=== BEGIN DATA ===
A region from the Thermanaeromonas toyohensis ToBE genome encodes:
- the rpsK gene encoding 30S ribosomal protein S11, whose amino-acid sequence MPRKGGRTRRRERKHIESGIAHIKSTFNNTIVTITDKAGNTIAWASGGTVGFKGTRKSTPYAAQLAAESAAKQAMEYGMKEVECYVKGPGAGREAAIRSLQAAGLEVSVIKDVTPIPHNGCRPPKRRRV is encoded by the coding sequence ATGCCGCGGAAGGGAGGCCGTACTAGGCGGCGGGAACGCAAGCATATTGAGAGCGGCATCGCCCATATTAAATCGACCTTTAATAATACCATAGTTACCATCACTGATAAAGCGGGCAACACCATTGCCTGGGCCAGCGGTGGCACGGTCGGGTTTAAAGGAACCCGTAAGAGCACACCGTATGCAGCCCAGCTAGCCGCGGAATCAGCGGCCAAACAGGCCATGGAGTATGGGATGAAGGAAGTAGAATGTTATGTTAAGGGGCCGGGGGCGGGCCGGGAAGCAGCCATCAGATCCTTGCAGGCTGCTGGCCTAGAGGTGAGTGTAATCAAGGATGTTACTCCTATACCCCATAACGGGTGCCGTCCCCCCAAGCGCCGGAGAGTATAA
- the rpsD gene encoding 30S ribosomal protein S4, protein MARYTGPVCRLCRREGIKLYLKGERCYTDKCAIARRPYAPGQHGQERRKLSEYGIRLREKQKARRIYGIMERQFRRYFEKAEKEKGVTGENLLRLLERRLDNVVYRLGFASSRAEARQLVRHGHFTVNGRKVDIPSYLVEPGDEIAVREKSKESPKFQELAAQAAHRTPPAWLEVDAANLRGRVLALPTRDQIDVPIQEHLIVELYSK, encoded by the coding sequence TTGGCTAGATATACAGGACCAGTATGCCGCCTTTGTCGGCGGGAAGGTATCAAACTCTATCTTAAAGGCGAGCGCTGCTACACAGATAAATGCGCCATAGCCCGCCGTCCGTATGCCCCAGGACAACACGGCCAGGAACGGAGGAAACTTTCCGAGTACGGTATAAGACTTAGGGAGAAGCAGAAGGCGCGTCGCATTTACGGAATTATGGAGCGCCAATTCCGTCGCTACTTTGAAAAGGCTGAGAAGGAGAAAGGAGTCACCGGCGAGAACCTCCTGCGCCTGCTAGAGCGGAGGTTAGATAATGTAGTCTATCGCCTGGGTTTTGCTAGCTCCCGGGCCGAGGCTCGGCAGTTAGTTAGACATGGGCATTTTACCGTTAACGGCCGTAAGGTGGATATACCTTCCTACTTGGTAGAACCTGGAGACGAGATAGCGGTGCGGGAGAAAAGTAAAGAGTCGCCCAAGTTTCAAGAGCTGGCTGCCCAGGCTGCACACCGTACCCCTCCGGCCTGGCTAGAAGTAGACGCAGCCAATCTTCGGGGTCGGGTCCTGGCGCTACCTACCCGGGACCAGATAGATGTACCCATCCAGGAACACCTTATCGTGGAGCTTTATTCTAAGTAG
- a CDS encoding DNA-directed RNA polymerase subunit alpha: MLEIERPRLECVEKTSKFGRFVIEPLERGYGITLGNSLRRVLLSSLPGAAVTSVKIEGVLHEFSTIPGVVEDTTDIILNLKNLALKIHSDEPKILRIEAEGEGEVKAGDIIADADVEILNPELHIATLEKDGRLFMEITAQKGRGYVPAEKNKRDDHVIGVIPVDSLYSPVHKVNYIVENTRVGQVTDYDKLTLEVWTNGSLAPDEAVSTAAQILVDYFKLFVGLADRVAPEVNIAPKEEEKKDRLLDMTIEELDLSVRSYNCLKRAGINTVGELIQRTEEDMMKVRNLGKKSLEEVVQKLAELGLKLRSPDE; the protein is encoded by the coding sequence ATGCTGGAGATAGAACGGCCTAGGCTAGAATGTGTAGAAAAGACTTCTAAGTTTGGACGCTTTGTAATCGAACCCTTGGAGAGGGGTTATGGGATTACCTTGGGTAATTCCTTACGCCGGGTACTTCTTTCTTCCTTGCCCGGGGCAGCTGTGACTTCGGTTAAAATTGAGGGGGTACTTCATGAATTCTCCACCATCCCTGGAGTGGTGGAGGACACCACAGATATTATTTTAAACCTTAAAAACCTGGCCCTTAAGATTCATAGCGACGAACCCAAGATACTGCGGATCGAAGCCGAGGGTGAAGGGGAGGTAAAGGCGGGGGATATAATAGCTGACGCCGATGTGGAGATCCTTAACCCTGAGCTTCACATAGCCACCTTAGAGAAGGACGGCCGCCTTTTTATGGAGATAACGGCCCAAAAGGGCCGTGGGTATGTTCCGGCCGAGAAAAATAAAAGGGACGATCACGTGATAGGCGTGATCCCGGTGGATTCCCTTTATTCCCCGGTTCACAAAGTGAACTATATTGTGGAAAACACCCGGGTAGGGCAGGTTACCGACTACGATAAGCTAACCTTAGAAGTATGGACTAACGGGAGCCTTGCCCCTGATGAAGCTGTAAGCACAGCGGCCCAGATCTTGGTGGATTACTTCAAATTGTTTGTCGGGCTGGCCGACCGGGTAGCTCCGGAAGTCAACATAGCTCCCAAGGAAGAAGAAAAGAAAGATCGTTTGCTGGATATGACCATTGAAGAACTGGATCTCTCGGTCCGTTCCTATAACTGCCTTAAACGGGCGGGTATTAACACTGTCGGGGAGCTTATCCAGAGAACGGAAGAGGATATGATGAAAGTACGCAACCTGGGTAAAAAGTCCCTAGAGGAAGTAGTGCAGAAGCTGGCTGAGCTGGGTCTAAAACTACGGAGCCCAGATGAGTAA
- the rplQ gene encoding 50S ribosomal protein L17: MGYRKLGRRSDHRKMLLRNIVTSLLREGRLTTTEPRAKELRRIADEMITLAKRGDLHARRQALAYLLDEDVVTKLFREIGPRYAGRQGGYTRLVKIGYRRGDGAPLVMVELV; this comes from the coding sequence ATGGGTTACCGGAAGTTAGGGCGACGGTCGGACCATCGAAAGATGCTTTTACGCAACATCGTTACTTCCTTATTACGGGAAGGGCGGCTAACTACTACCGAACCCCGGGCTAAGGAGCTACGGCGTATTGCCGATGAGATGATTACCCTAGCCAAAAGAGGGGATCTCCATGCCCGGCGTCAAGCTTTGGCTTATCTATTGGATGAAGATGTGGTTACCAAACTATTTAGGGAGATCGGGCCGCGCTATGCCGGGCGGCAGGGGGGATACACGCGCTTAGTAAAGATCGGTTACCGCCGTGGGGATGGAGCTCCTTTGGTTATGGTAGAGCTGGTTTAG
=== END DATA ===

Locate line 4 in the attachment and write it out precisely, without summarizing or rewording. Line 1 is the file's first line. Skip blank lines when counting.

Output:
- a CDS encoding DNA-directed RNA polymerase subunit alpha: MLEIERPRLECVEKTSKFGRFVIEPLERGYGITLGNSLRRVLLSSLPGAAVTSVKIEGVLHEFSTIPGVVEDTTDIILNLKNLALKIHSDEPKILRIEAEGEGEVKAGDIIADADVEILNPELHIATLEKDGRLFMEITAQKGRGYVPAEKNKRDDHVIGVIPVDSLYSPVHKVNYIVENTRVGQVTDYDKLTLEVWTNGSLAPDEAVSTAAQILVDYFKLFVGLADRVAPEVNIAPKEEEKKDRLLDMTIEELDLSVRSYNCLKRAGINTVGELIQRTEEDMMKVRNLGKKSLEEVVQKLAELGLKLRSPDE; the protein is encoded by the coding sequence ATGCTGGAGATAGAACGGCCTAGGCTAGAATGTGTAGAAAAGACTTCTAAGTTTGGACGCTTTGTAATCGAACCCTTGGAGAGGGGTTATGGGATTACCTTGGGTAATTCCTTACGCCGGGTACTTCTTTCTTCCTTGCCCGGGGCAGCTGTGACTTCGGTTAAAATTGAGGGGGTACTTCATGAATTCTCCACCATCCCTGGAGTGGTGGAGGACACCACAGATATTATTTTAAACCTTAAAAACCTGGCCCTTAAGATTCATAGCGACGAACCCAAGATACTGCGGATCGAAGCCGAGGGTGAAGGGGAGGTAAAGGCGGGGGATATAATAGCTGACGCCGATGTGGAGATCCTTAACCCTGAGCTTCACATAGCCACCTTAGAGAAGGACGGCCGCCTTTTTATGGAGATAACGGCCCAAAAGGGCCGTGGGTATGTTCCGGCCGAGAAAAATAAAAGGGACGATCACGTGATAGGCGTGATCCCGGTGGATTCCCTTTATTCCCCGGTTCACAAAGTGAACTATATTGTGGAAAACACCCGGGTAGGGCAGGTTACCGACTACGATAAGCTAACCTTAGAAGTATGGACTAACGGGAGCCTTGCCCCTGATGAAGCTGTAAGCACAGCGGCCCAGATCTTGGTGGATTACTTCAAATTGTTTGTCGGGCTGGCCGACCGGGTAGCTCCGGAAGTCAACATAGCTCCCAAGGAAGAAGAAAAGAAAGATCGTTTGCTGGATATGACCATTGAAGAACTGGATCTCTCGGTCCGTTCCTATAACTGCCTTAAACGGGCGGGTATTAACACTGTCGGGGAGCTTATCCAGAGAACGGAAGAGGATATGATGAAAGTACGCAACCTGGGTAAAAAGTCCCTAGAGGAAGTAGTGCAGAAGCTGGCTGAGCTGGGTCTAAAACTACGGAGCCCAGATGAGTAA